Trained as an historian, I study the role of gender and sexuality in forming and re-forming communities in the nineteenth- and twentieth-century United States. I am particularly interested in religious communities, and work to widen the scope of U.S. women’s and gender history to take into account the experiences and cultural history of American Catholics—the nation’s largest religious denomination by the mid-nineteenth century, but a population still very much under-studied.
My current book project, The Young Catholic: Girlhood and the Making of American Catholicism focuses on the vast output of a vibrant American Catholic publishing industry, and the young women readers, writers, and educational institutions that grew up around it. I use books and reading to illustrate the formation of Catholic laywomen’s identities and highlight the role of laywomen and their daughters as makers of culture and status for upwardly mobile, second- and third-generation American Catholics. In the process, my research demonstrates the ways in which gender, cultural and devotional life, and class mobility were inextricably linked by the turn of the century.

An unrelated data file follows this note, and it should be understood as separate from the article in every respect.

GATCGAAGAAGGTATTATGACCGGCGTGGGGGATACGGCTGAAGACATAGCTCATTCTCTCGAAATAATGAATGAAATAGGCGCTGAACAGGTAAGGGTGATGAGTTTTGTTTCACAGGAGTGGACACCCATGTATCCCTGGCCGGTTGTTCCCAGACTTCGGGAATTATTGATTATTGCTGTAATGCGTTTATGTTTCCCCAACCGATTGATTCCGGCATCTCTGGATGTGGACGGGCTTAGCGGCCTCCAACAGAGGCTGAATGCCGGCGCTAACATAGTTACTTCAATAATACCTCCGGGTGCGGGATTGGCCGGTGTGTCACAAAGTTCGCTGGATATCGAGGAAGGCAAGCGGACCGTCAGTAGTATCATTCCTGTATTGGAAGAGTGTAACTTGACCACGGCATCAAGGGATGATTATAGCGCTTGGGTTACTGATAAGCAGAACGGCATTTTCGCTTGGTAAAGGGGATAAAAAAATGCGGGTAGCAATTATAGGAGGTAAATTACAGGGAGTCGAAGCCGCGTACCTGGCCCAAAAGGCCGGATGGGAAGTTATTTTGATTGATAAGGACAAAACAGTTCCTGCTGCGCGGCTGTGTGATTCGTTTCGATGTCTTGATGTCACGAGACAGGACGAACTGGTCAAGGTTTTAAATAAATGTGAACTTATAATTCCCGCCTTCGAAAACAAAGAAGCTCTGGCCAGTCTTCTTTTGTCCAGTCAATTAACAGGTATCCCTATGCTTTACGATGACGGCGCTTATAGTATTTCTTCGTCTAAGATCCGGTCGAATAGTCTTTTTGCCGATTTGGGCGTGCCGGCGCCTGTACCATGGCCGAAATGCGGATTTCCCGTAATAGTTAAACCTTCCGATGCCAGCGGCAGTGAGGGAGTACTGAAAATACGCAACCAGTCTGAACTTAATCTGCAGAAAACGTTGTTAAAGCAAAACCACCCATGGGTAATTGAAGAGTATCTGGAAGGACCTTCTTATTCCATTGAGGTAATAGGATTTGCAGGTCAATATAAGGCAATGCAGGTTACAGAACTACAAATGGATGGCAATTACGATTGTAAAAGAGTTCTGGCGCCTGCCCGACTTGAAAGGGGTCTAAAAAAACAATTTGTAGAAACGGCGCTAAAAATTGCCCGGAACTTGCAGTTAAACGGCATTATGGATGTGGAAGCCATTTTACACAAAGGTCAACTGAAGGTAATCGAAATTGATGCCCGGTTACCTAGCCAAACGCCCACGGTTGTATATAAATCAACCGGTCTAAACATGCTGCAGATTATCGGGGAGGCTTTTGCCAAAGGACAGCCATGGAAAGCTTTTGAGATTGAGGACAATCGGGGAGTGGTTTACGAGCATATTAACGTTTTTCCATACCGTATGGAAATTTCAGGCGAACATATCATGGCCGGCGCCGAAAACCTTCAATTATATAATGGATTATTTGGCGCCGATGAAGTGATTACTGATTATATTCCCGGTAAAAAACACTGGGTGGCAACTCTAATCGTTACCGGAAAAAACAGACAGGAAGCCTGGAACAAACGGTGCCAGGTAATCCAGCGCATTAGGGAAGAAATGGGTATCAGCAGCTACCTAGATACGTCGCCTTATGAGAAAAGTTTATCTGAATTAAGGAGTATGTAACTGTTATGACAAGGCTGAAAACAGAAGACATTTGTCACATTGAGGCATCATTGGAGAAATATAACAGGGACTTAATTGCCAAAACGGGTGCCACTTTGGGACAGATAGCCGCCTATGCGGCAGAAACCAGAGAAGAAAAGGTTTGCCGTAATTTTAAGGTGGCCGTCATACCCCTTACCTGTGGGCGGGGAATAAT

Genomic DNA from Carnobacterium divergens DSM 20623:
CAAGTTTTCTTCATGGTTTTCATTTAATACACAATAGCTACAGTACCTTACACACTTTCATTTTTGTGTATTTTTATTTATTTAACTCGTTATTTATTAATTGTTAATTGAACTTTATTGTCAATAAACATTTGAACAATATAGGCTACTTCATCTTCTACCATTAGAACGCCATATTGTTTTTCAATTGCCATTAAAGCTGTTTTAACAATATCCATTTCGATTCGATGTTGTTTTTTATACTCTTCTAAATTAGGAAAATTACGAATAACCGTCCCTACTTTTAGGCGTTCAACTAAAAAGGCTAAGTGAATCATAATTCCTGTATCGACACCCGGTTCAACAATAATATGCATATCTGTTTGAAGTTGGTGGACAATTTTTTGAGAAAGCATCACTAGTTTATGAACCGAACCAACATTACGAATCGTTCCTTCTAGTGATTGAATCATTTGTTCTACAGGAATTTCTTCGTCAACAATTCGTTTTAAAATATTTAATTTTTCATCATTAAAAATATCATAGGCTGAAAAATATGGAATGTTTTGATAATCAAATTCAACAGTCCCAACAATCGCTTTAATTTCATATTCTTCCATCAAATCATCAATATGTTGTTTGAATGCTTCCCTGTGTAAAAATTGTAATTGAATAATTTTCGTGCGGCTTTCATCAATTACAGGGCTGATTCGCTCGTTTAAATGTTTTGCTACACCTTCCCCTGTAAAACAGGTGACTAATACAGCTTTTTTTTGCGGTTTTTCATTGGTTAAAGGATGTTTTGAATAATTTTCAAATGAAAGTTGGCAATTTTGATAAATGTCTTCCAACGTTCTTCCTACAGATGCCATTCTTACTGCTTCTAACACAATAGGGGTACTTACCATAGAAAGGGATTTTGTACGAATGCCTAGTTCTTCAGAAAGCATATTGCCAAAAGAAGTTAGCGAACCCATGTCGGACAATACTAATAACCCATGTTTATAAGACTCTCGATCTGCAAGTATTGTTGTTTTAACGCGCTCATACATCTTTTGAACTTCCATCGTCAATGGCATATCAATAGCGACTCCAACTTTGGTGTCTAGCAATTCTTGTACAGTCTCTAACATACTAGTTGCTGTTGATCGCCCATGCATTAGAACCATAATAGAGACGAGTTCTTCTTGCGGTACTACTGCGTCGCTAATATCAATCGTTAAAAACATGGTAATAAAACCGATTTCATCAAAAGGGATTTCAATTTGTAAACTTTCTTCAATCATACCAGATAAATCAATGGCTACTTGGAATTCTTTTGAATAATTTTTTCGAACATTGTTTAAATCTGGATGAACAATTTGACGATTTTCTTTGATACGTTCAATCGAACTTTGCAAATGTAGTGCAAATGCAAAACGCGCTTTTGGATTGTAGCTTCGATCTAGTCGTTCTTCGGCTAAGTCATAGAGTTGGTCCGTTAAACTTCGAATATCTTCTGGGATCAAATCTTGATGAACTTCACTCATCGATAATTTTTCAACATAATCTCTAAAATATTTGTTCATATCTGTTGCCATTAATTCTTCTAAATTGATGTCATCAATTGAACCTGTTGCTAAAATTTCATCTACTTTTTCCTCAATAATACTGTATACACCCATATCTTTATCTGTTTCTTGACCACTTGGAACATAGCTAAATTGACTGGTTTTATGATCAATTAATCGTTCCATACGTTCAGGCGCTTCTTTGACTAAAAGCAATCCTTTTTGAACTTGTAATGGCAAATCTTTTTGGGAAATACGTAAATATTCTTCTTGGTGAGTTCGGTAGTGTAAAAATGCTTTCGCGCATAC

Publications associated with this project include:
- ” ‘Have You Ever Read?’ Imagining Women, Bibles, and Religious Print in Nineteenth-Century America,” in the peer-reviewed journal U.S. Catholic Historian 31.3 (Summer 2013) [link]
- “The Place of Catholic Women’s Culture” (Religion in American History, 2013) [link]
Additionally, I am documenting the visual culture of Puerto Rican Catholic childhoods in mid-20th century New York City, and writing on the intersection of race, religion, and sexuality for a forthcoming title in the Oxford Handbook series.
Article projects in progress include a reflection on campus history as public history, based on my work with Black at Bryn Mawr and the National Council on Public History (NCPH).
For full academic information, see my CV.